Shipping containers popular for exports

Statistics Canada says the amount of containerized grain shipped through the ports of Vancouver and Montreal has nearly tripled since 2001.
|  Port Metro Vancouver photo

The amount of Canadian grain exported in containers continues to grow.

Statistics collected by the Canadian Grain Commission show the amount of containerized grain shipped through ports at Montreal and Vancouver nearly tripled to 3.87 million tonnes last year from 1.38 million tonnes in 2001.

Containerized grain now constitutes close to 10 percent of total grain exports through the two ports, compared to four or five percent 15 years ago.

Grain industry observers have been anticipating an increase in containerized grain exports for some time.

Canadian specialty crop exports have grown, but an increasing number of containers are also being filled with other agricultural crops, such as wheat.

New exporters have entered the market since the western Canadian wheat industry was deregulated in 2012 and are attempting to supply smaller quantities of grain to niche buyers.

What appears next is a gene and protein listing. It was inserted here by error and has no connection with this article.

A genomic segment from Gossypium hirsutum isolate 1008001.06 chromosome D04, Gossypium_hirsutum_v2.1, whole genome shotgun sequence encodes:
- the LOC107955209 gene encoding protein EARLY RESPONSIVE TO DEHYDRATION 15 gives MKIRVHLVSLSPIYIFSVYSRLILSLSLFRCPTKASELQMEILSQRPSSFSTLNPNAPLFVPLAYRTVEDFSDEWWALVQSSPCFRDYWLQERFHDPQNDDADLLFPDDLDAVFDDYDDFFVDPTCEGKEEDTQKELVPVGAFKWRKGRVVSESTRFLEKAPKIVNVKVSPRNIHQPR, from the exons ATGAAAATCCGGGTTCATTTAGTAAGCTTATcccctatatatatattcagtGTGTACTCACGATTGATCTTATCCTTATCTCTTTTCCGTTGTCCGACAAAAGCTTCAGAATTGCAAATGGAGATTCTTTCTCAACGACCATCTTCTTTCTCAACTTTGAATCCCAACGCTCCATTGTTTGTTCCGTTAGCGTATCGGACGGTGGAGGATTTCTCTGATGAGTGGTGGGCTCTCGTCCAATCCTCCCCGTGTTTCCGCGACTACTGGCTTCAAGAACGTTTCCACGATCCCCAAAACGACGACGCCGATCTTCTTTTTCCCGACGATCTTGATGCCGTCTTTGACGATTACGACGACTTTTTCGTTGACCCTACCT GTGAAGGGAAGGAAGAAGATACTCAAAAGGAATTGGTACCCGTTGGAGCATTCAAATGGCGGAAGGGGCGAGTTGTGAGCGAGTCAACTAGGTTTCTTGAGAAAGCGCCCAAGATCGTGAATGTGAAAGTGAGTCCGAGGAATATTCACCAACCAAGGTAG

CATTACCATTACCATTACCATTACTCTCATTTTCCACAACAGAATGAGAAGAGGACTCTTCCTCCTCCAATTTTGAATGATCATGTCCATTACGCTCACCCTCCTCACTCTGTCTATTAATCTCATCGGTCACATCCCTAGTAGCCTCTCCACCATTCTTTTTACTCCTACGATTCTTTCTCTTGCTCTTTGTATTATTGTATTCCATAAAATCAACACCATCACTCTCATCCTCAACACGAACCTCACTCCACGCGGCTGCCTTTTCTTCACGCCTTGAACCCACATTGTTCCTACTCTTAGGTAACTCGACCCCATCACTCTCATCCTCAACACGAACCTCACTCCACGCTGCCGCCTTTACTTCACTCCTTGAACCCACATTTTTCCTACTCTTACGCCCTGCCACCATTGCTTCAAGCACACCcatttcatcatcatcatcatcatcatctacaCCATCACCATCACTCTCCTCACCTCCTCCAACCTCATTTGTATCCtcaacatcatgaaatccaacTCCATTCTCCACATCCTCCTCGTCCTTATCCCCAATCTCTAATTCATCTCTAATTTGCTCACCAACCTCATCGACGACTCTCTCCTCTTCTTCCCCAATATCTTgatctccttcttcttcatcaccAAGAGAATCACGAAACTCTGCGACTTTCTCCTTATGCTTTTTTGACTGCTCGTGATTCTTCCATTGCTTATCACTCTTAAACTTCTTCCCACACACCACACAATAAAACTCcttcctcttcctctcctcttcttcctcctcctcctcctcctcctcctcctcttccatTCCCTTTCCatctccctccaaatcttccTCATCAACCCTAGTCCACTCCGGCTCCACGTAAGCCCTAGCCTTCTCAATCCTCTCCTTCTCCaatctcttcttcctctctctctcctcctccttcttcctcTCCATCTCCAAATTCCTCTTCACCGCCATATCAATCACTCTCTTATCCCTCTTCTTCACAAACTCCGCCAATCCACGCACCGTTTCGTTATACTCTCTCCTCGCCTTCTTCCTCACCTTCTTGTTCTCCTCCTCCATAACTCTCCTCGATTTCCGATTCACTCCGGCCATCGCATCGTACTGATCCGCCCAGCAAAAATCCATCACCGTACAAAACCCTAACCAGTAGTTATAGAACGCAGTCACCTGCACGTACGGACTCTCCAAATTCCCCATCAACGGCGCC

A similar trend emerged in Australia after that country took steps to eliminate the Australian Wheat Board’s marketing monoply.

Vancouver and Montreal handle most of Canada’s containerized grain shipments, but not all of them.

A small percentage, normally less than 10 percent, is shipped through other port locations, including Prince Rupert and Halifax.

Authorities at Port Metro Vancouver expect container trade demand, including grain and other products, to double in the next 15 years.

The four existing container terminals at the port of Vancouver handled a record 2.9 million 20 foot equivalent units (TEUs) in 2014.

As well, the port plans to build a new container terminal called the Roberts Bank Terminal 2 Project, which would allow the port of Vancouver to handle an additional 2.4 million TEUs annually.

The project is now undergoing an environmental review and is also subject to a final investment decision. Construction would be complete by the mid-2020s.


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